The concept of time is very abstract. Not sure that’s true? Try explaining what time means out loud to someone (without using the word time, of course!).
Dictionary.com says, Time is the system of those sequential relations that any event has to any other, as past, present, or future; indefinite and continuous duration regarded as that in which events succeed one another.
Explain THAT to students! I'm sure you get my point, and if you have taught the subject to elementary students, you already know exactly what I'm talking about!
Because of my music and fluency focus, my students are usually expecting a song! I give them the lyrics to Bill Haley's "Rock Around the Clock," written by Jimmy De Knight and Max C. Freedman, and we use music to get us ready for learning about time! Have students read the lyrics and sing along during reading for fluency practice, then pull the song out again as a math focus! Students can also use their student clocks to "walk" around the clock with their fingers as they sing.
The music file can be downloaded on iTunes or a number of other sites for less than one dollar.
A laminated and assembled clock time line is an important part of my "teaching time tool kit." I have used clock time lines for years to help students understand that a clock is just a time line in the shape of a circle. The time line has two parts. The cards in the first strip represent the hours and those in the second represent the minutes. These time lines can be placed next to each other to show their relationships. My time lines have magnets on the back so I can use them on my whiteboard.
Download the files by clicking the images above
Print on two different colors of cardstock
Cut cards apart
Hook together with small paper fasteners
Attach magnets to the back, if desired.
I happened upon an idea while showing my students elapsed time on the whiteboard. It is this graphic representation that my students keep in their desk binder, in a sheet protector. I use my clock time lines on the board, and my students can follow what I'm teaching them with their own clock graphic at their desk. It also helps them understand what is occurring as they look forward or backward a specific number of hours. And it helps them keep track of where they are on the clock.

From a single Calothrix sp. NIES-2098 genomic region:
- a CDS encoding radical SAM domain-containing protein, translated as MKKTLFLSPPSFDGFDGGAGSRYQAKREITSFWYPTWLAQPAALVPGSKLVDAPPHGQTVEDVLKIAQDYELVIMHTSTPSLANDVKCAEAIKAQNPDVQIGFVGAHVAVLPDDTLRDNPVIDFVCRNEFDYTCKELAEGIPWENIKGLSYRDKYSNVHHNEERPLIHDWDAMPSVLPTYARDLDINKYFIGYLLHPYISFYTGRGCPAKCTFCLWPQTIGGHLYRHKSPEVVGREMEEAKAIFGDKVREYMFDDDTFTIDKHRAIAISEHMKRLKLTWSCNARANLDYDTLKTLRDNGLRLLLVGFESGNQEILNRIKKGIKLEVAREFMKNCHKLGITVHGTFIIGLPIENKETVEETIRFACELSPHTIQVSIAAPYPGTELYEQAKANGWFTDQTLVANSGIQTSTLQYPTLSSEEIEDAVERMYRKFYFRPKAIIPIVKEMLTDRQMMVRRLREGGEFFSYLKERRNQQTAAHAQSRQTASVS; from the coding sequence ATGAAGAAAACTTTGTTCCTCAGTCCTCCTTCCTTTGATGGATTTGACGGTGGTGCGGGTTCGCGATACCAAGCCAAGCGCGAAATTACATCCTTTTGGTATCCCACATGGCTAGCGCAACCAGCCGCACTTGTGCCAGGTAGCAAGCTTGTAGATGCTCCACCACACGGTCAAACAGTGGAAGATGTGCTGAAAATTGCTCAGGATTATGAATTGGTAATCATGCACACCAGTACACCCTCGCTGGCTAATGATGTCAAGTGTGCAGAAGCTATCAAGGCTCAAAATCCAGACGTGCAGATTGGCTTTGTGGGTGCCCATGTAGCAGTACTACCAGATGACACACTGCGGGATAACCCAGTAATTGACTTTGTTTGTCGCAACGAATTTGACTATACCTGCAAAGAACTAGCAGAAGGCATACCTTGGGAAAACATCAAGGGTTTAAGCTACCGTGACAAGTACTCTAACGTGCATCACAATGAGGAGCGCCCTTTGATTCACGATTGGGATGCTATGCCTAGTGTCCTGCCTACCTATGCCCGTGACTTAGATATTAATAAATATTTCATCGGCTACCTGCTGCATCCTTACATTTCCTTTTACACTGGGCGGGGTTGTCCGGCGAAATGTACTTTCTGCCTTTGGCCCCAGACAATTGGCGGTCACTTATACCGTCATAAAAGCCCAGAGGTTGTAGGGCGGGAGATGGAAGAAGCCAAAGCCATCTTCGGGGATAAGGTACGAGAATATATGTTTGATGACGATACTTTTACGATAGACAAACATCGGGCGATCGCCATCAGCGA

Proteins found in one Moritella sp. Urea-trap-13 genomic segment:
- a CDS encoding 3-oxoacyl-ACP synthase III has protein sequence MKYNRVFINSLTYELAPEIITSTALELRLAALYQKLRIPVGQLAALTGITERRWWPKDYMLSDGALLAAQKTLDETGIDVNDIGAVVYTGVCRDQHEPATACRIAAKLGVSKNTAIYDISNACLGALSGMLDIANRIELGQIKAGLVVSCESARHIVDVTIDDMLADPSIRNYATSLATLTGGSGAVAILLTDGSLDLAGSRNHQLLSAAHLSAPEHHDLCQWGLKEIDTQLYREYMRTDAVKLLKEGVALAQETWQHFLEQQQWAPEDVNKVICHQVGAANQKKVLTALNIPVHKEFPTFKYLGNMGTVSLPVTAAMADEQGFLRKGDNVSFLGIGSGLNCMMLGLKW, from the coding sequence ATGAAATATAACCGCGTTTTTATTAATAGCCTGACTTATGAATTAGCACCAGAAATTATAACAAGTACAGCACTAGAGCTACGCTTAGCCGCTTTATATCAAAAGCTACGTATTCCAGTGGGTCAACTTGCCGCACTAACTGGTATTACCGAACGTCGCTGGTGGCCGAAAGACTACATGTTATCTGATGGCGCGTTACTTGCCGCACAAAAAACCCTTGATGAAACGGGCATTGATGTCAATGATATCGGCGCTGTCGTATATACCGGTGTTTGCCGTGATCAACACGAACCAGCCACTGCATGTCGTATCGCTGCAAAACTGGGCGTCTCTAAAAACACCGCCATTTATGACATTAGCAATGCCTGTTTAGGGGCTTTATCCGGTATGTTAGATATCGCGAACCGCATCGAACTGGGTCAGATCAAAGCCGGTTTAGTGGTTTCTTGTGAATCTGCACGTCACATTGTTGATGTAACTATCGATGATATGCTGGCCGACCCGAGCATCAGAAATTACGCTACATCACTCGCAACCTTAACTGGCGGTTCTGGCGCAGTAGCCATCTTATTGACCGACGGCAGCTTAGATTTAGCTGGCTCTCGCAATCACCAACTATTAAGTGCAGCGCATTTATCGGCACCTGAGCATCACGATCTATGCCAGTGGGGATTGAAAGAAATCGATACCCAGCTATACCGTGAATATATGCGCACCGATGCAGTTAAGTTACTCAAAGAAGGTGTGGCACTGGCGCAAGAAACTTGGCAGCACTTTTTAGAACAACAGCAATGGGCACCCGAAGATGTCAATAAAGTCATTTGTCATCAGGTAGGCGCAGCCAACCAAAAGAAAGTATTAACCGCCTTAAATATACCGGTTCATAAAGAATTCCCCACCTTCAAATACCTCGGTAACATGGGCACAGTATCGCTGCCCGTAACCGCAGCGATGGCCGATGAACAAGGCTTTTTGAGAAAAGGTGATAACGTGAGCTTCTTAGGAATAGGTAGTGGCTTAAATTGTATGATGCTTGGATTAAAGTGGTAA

This graphic is especially nice when helping students understand elapsed time. We mark the time on the graphic with two mini erasers (or magnets on my whiteboard) and then jump ahead any number of hours. For some reason, they grasp the concept more easily when we begin in linear mode and then transfer to an analog clock. Once they understand how to count hours and minutes on the time line, they are ready to do the same while going around the clock.
The Broken Clock game is a great way to get students to focus on the location of the hour hand in relation to the minutes in an hour. In order to approximate the time, I tore the minute hand off an inexpensive, pressboard clock from a dollar store so we are forced to look at the hour hand only. In this activity, the teacher, or a group leader, sets the hour hand on the broken clock. Another student finds the place on the hour time line, replicating the placement of the hand on the clock. Students decide on the approximate time and fill in the blank, which the leader then checks.
After my students get used to the broken clock, they demonstrate their knowledge by drawing the hands accurately.
The concept of time will always take extra thought to teach, but with a little help, you and your students will be ticking along to becoming "clockwise."